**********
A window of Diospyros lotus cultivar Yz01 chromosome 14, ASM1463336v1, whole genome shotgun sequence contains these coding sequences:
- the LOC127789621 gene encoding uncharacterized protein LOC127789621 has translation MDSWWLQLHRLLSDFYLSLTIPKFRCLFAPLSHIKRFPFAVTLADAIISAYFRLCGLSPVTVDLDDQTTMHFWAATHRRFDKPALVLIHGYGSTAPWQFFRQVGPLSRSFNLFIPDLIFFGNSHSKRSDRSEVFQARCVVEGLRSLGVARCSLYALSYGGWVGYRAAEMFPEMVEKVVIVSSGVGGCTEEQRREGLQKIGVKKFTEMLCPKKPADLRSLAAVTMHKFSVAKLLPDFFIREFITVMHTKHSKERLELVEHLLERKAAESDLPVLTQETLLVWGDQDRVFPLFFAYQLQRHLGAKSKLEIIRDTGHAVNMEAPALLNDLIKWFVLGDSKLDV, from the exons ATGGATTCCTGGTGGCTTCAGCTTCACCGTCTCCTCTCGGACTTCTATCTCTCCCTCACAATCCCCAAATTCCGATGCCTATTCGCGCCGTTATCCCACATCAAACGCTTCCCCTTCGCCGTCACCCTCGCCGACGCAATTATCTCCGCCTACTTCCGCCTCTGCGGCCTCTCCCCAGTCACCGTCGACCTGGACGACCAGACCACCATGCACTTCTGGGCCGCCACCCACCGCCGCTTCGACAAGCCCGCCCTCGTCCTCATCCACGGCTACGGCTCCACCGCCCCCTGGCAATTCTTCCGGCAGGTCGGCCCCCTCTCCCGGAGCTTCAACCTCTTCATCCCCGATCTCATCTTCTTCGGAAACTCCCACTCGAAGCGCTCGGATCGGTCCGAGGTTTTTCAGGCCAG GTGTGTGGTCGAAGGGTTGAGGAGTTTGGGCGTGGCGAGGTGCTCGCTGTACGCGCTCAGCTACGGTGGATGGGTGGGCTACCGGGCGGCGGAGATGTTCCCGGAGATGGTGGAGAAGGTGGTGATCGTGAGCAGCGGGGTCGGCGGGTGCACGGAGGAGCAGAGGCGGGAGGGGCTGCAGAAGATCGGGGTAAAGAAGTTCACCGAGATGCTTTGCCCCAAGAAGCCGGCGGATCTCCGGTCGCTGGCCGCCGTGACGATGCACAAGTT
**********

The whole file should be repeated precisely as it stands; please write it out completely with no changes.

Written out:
A window of Diospyros lotus cultivar Yz01 chromosome 14, ASM1463336v1, whole genome shotgun sequence contains these coding sequences:
- the LOC127789621 gene encoding uncharacterized protein LOC127789621 has translation MDSWWLQLHRLLSDFYLSLTIPKFRCLFAPLSHIKRFPFAVTLADAIISAYFRLCGLSPVTVDLDDQTTMHFWAATHRRFDKPALVLIHGYGSTAPWQFFRQVGPLSRSFNLFIPDLIFFGNSHSKRSDRSEVFQARCVVEGLRSLGVARCSLYALSYGGWVGYRAAEMFPEMVEKVVIVSSGVGGCTEEQRREGLQKIGVKKFTEMLCPKKPADLRSLAAVTMHKFSVAKLLPDFFIREFITVMHTKHSKERLELVEHLLERKAAESDLPVLTQETLLVWGDQDRVFPLFFAYQLQRHLGAKSKLEIIRDTGHAVNMEAPALLNDLIKWFVLGDSKLDV, from the exons ATGGATTCCTGGTGGCTTCAGCTTCACCGTCTCCTCTCGGACTTCTATCTCTCCCTCACAATCCCCAAATTCCGATGCCTATTCGCGCCGTTATCCCACATCAAACGCTTCCCCTTCGCCGTCACCCTCGCCGACGCAATTATCTCCGCCTACTTCCGCCTCTGCGGCCTCTCCCCAGTCACCGTCGACCTGGACGACCAGACCACCATGCACTTCTGGGCCGCCACCCACCGCCGCTTCGACAAGCCCGCCCTCGTCCTCATCCACGGCTACGGCTCCACCGCCCCCTGGCAATTCTTCCGGCAGGTCGGCCCCCTCTCCCGGAGCTTCAACCTCTTCATCCCCGATCTCATCTTCTTCGGAAACTCCCACTCGAAGCGCTCGGATCGGTCCGAGGTTTTTCAGGCCAG GTGTGTGGTCGAAGGGTTGAGGAGTTTGGGCGTGGCGAGGTGCTCGCTGTACGCGCTCAGCTACGGTGGATGGGTGGGCTACCGGGCGGCGGAGATGTTCCCGGAGATGGTGGAGAAGGTGGTGATCGTGAGCAGCGGGGTCGGCGGGTGCACGGAGGAGCAGAGGCGGGAGGGGCTGCAGAAGATCGGGGTAAAGAAGTTCACCGAGATGCTTTGCCCCAAGAAGCCGGCGGATCTCCGGTCGCTGGCCGCCGTGACGATGCACAAGTT